TP has grown to provide auditing services to meet the needs of most wood products operations. This includes: grade stamping facilities, pressure treating facilities, heat treating facilities, panel manufacturing facilities, pallet manufacturing facilities, log/timber frame manufacturing facilities, truss manufacturing facilities, utility product manufacturing facilities, green building programs, and engineered products manufacturing facilities.
From inspections to training to lab tests, TP offers a wide variety of services. For years, industry companies have turned to TP as a partner in education, especially when it comes to grading rules or audit processes. Classes are taught by hand-picked industry veterans representing the highest levels of knowledge and experience.
TP’s in-house chemical lab specializes in testing wood preservatives, adhesives, wood contaminants, etc. The lab has four full-time and two part-time certified chemists, working to provide the highest level of service. This means short turnaround times, environmental analysis and certification assistance tailored to each customers’ needs. TP also has a physical lab to perform a wide range of tests to determine physical and mechanical properties of clear wood specimens.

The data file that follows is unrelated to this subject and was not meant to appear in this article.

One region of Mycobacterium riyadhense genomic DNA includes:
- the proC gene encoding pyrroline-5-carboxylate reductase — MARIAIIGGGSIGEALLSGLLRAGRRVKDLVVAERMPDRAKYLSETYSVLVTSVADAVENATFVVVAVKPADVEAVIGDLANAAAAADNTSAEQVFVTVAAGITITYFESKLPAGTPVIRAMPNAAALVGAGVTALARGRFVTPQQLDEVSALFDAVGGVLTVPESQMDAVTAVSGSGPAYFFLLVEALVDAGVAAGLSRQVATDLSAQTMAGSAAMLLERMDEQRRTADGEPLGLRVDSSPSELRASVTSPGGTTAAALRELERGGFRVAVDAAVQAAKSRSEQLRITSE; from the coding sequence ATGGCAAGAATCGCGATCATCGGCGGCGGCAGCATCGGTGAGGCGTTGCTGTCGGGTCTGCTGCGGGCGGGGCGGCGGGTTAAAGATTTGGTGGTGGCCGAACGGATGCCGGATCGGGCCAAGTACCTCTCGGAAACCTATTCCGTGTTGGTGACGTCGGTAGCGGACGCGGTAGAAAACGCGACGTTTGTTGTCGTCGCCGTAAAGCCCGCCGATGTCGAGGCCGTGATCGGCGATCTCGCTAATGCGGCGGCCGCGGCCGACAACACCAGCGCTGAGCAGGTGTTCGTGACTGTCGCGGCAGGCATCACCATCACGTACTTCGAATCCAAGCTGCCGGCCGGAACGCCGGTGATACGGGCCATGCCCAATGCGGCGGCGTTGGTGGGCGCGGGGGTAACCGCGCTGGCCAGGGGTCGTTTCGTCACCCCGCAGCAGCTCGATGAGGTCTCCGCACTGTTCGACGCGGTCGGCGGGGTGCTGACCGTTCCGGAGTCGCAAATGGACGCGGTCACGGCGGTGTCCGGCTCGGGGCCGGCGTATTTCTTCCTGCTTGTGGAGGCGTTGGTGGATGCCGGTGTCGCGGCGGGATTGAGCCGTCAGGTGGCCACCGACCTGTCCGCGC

Capitalizing on the green movement, TP recently added Sustainability Forestry Initiative (SFI) certification services. Of course, TP is one of the major auditing firms for the ISPM-15 treatment and certification program in the United States.
Why choose TP? It has a nationwide staff on-call to meet your needs. TP also boasts an extensively trained staff of professionals who perform audits full-time. Since TP does so many things, its field staff must be aware of many technical areas. Smalley said, “Our inspectors are out there in every aspect of the industry from primary producers to end users.”